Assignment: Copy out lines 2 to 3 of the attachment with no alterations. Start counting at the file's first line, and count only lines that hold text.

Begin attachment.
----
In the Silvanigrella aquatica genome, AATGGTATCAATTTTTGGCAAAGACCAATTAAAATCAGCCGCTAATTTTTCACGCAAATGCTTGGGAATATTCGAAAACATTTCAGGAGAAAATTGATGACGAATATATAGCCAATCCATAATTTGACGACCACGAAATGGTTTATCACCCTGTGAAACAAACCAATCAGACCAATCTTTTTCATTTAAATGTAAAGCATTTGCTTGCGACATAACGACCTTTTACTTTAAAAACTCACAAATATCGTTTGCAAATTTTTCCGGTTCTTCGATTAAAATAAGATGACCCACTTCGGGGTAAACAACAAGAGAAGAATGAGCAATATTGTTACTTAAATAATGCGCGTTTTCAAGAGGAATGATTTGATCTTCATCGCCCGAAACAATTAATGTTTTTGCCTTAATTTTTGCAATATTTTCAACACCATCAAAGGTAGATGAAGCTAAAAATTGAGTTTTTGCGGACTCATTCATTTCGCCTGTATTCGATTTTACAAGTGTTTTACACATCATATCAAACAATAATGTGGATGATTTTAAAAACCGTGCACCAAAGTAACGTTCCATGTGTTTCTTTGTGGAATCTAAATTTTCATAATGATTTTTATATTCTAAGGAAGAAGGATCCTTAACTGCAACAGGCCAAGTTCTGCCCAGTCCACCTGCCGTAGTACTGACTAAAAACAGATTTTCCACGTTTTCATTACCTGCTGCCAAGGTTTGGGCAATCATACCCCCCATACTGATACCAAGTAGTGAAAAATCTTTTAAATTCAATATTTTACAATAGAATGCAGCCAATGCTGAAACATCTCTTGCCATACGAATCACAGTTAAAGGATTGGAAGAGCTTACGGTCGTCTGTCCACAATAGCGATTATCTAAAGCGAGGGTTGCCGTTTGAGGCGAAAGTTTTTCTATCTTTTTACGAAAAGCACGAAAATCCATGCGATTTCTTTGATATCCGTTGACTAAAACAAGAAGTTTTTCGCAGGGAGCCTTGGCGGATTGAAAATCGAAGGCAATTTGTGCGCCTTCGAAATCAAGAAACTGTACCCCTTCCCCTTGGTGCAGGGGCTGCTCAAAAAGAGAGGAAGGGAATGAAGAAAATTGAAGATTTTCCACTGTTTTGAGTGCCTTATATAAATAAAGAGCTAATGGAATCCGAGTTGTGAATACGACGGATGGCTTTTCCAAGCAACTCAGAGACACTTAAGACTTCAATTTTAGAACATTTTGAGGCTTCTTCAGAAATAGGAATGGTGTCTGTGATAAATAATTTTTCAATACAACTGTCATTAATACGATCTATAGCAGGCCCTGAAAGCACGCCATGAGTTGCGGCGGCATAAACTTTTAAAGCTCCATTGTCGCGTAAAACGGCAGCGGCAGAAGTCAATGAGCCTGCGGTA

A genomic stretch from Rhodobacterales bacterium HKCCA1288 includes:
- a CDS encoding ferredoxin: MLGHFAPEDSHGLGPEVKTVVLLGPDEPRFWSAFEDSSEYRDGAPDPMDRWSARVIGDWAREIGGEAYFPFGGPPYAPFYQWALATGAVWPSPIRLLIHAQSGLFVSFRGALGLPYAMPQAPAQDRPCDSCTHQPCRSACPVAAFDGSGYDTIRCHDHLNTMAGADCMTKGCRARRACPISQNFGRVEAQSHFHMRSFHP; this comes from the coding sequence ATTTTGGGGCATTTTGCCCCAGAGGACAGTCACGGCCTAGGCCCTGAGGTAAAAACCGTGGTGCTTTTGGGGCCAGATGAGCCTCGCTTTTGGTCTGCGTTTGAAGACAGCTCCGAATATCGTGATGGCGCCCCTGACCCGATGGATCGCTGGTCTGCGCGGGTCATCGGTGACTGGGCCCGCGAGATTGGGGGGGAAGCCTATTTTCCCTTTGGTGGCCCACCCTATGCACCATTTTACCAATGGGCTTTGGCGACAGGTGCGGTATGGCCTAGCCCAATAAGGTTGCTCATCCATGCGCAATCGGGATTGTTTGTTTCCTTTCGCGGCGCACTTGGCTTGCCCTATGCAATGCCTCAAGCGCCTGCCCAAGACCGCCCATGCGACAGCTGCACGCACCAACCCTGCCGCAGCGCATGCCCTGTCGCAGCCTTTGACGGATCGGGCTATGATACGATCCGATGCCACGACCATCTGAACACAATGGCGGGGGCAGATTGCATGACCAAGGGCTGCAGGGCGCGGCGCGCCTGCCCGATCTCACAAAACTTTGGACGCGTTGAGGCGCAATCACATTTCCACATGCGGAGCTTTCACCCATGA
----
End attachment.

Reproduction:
A genomic stretch from Rhodobacterales bacterium HKCCA1288 includes:
- a CDS encoding ferredoxin: MLGHFAPEDSHGLGPEVKTVVLLGPDEPRFWSAFEDSSEYRDGAPDPMDRWSARVIGDWAREIGGEAYFPFGGPPYAPFYQWALATGAVWPSPIRLLIHAQSGLFVSFRGALGLPYAMPQAPAQDRPCDSCTHQPCRSACPVAAFDGSGYDTIRCHDHLNTMAGADCMTKGCRARRACPISQNFGRVEAQSHFHMRSFHP; this comes from the coding sequence ATTTTGGGGCATTTTGCCCCAGAGGACAGTCACGGCCTAGGCCCTGAGGTAAAAACCGTGGTGCTTTTGGGGCCAGATGAGCCTCGCTTTTGGTCTGCGTTTGAAGACAGCTCCGAATATCGTGATGGCGCCCCTGACCCGATGGATCGCTGGTCTGCGCGGGTCATCGGTGACTGGGCCCGCGAGATTGGGGGGGAAGCCTATTTTCCCTTTGGTGGCCCACCCTATGCACCATTTTACCAATGGGCTTTGGCGACAGGTGCGGTATGGCCTAGCCCAATAAGGTTGCTCATCCATGCGCAATCGGGATTGTTTGTTTCCTTTCGCGGCGCACTTGGCTTGCCCTATGCAATGCCTCAAGCGCCTGCCCAAGACCGCCCATGCGACAGCTGCACGCACCAACCCTGCCGCAGCGCATGCCCTGTCGCAGCCTTTGACGGATCGGGCTATGATACGATCCGATGCCACGACCATCTGAACACAATGGCGGGGGCAGATTGCATGACCAAGGGCTGCAGGGCGCGGCGCGCCTGCCCGATCTCACAAAACTTTGGACGCGTTGAGGCGCAATCACATTTCCACATGCGGAGCTTTCACCCATGA